Vienna as seen from the Schönbrunn Palace

ICONIC LANDMARKS

If you’ve seen Richard Linklater’s romantic-drama film, Before Sunrise (1995), then I guess you’re off to a good start. The entire movie was shot in Vienna, and it featured some of the most iconic landmarks of the city like the Viennese Prater.  Much like Céline and Jesse in the film, my MSc EF cohorts and I also adore taking strolls around many other famous spots in the city such as St. Stephen’s Cathedral, the Hofburg Palace, and the Vienna State Opera, just to name a few.

Stephansplatz

Donauinsel / Danube River

Rathausplatz – Burgtheater

Maria-Theresien-Platz

Hietzing

MUSEUMS

If you’re a fellow museum buff, I bet you’ll easily fall in love with Vienna. When I moved here back in September 2020, the first advice that I received from my friends was to avail the Bundesmuseen-Card promo from the federal ministry. Interestingly, the Bundesmuseen-Card lets you visit eight major museums in Vienna for only 19 EUR instead of 60 EUR (not a paid ad lol!). Needless to say, I basically spent my first two weeks in the city by paying a visit to almost all of the best classic and contemporary museums and libraries in Austria. (Talk about a very cultured and classy way to welcome its visitors, am I right?)

Kunsthistorisches Museum

Albertina Museum

Gustav Klimt’s The Kiss at the Belvedere Palace

*Pro tip: Be sure not to miss out Albertina, Belvedere and the Leopold Museum if you’re a fan of Klimt, van Gogh, Monet, Picasso, and Schiele!

PARKS AND GREEN SPACES

Aside from the operas, cafés, and museums, one of the greatest things about Vienna is its abundance of green spaces and public parks. When we received our final task for the field course of the Programme, my batchmates and I happily went to most of the accessible forests, hiking areas, and gardens of the city and incorporated those mini adventures into our very own field assignments.

Lainzer Tiergarten

Schönbrunn Palace

From our experience, we can confidently say that spring is the best season to visit Vienna, considering the weather and more importantly, the views! Starting from late March, different species of colorful flowers and other ornamental plants can be seen blossoming in almost every corner of the city. It’s definitely something that one should never miss out #WhenInVienna.

Setagaya Park

Rathaus Park

As I wrap up this post (and similarly, as we cap off our 2-year Programme), I’ve come to a realization that from this point on, Vienna will forever be on the list of places that I would consistently long to visit again as soon as I’m back home and unable to shake off this feeling of fernweh. Truth be told, I never really understood all the fuss about this city when I first arrived here. I only learned to appreciate it when I finally got around the lyrics of Billy Joel’s Vienna and the story behind the song. Indeed, it is really all about slowing down (you crazy child…) and finding the stillness from within. So for now, maybe I won’t say, “Auf wiedersehen!” (Farewell!) to Vienna, but only and always, “Bis später,” or “Until then!” :’)


Aine Parlade is a forester from the Philippines. She is currently a second-year student at BOKU University in Vienna, Austria as part of MSc European Forestry Batch 2019-2021. Should you have any queries or comments about the post, you may reach her via aineparlade@gmail.com.

*Art and images are owned by the author.

MSc EF Experience: Studies under COVID-19 conditions

Hello! I am Lauma and in my last blog post, I have decided to address how COVID-19 influenced my studies.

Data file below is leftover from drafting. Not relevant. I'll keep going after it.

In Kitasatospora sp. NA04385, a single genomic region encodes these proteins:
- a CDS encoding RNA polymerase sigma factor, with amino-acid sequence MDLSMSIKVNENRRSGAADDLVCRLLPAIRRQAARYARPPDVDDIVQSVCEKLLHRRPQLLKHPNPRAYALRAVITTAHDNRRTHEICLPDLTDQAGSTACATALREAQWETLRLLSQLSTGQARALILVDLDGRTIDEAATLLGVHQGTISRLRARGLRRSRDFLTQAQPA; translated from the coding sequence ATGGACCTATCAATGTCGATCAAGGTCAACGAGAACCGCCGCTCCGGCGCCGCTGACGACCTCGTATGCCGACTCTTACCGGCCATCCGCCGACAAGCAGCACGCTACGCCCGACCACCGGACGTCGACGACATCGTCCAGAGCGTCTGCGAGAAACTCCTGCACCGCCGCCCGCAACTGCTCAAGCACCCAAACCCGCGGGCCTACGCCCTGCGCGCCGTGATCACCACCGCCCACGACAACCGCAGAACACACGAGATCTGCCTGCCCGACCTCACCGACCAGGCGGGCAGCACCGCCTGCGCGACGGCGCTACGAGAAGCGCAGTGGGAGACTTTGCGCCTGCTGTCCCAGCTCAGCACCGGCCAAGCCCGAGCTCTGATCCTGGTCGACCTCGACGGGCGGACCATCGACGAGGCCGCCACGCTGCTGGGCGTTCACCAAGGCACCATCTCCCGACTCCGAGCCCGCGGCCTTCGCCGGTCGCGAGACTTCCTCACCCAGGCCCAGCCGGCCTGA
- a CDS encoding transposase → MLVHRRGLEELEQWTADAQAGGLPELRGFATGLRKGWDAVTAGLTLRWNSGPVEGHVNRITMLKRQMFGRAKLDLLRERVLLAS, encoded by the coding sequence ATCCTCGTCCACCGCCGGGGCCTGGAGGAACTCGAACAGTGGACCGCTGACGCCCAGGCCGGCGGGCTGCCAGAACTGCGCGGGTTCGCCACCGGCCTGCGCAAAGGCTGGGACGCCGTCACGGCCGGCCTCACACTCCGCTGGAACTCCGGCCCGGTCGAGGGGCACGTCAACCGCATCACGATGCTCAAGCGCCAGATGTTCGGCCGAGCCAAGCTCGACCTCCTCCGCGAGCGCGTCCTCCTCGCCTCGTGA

I know that the past year has been complicated for everyone and most people including me do not want to hear the words pandemic and COVID-19 ever again. However, the hard truth is that it still here and we do not know when it is going away. Therefore, I thought it might be important for new students to get a glimpse of how the international study program has been like in the current conditions, especially the modifications COVID-19 has made.

The hardest hit for all of us, I think was when the field course was canceled. UEF and consortium came up with a solution, instead of moving everything to self-studies, as an addition to it, they wanted to organize small field trips in the spring of 2021 for us. The idea was really good and interesting, unfortunately, the COVID-19 situation did not improve and our small trips were not possible either. Nevertheless, to get a glimpse of the forest conditions in other countries we needed to make a field assignment, where we visited a forest or park (depending on COVID-19 limitations) and explained it. After all, it was really nice to see where my colleagues and friends were and what they were doing. Some of us even made videos, it was really nice to virtually visit carbon measurement plots near Freiburg, parks in Nancy and Vienna, and see harvesting operations in Romania. These are only some of the topic examples, of assignments my colleagues made. It was my first time filming and editing a video, if I am completely honest, there were times when I cursed it, but in the end, I loved, the process and the result (if you want to see it, check out our Facebook page).

An important part of our studies is an internship. In our case, it took place in the first summer of the pandemic, traveling and moving between countries in most cases were possible but very complicated, and therefore, some plans had to be modified. For example, some of my classmates had to change from a face-to-face internship to the completely remote one, or the first month was remote and the second was presential. Some people had to find a new internship option, however, the university helped with all of the necessary changes. In my case, I wanted to have a practical experience in Spain, therefore, it was not possible to move it online. I am very thankful to my supervisor who still accepted me in those conditions. Apart from slight changes in the dates, for me, everything went as planned.